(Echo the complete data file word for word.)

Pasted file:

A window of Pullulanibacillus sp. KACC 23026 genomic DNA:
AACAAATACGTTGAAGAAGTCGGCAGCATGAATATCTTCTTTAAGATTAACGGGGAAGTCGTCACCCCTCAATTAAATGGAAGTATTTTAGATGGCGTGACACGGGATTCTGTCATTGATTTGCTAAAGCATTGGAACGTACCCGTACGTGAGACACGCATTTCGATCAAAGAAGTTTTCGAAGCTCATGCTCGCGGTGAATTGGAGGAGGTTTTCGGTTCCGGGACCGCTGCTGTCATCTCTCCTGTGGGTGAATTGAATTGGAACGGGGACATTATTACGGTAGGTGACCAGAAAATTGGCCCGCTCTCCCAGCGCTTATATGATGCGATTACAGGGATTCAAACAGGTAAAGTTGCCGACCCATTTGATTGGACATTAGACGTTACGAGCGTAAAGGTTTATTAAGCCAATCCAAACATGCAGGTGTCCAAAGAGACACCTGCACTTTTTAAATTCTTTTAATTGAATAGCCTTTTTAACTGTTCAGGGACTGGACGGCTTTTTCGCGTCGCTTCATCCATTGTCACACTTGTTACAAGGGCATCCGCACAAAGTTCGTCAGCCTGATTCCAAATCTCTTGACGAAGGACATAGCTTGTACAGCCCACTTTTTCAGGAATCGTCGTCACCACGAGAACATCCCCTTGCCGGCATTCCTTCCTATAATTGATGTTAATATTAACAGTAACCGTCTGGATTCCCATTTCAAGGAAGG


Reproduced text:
A window of Pullulanibacillus sp. KACC 23026 genomic DNA:
AACAAATACGTTGAAGAAGTCGGCAGCATGAATATCTTCTTTAAGATTAACGGGGAAGTCGTCACCCCTCAATTAAATGGAAGTATTTTAGATGGCGTGACACGGGATTCTGTCATTGATTTGCTAAAGCATTGGAACGTACCCGTACGTGAGACACGCATTTCGATCAAAGAAGTTTTCGAAGCTCATGCTCGCGGTGAATTGGAGGAGGTTTTCGGTTCCGGGACCGCTGCTGTCATCTCTCCTGTGGGTGAATTGAATTGGAACGGGGACATTATTACGGTAGGTGACCAGAAAATTGGCCCGCTCTCCCAGCGCTTATATGATGCGATTACAGGGATTCAAACAGGTAAAGTTGCCGACCCATTTGATTGGACATTAGACGTTACGAGCGTAAAGGTTTATTAAGCCAATCCAAACATGCAGGTGTCCAAAGAGACACCTGCACTTTTTAAATTCTTTTAATTGAATAGCCTTTTTAACTGTTCAGGGACTGGACGGCTTTTTCGCGTCGCTTCATCCATTGTCACACTTGTTACAAGGGCATCCGCACAAAGTTCGTCAGCCTGATTCCAAATCTCTTGACGAAGGACATAGCTTGTACAGCCCACTTTTTCAGGAATCGTCGTCACCACGAGAACATCCCCTTGCCGGCATTCCTTCCTATAATTGATGTTAATATTAACAGTAACCGTCTGGATTCCCATTTCAAGGAAGG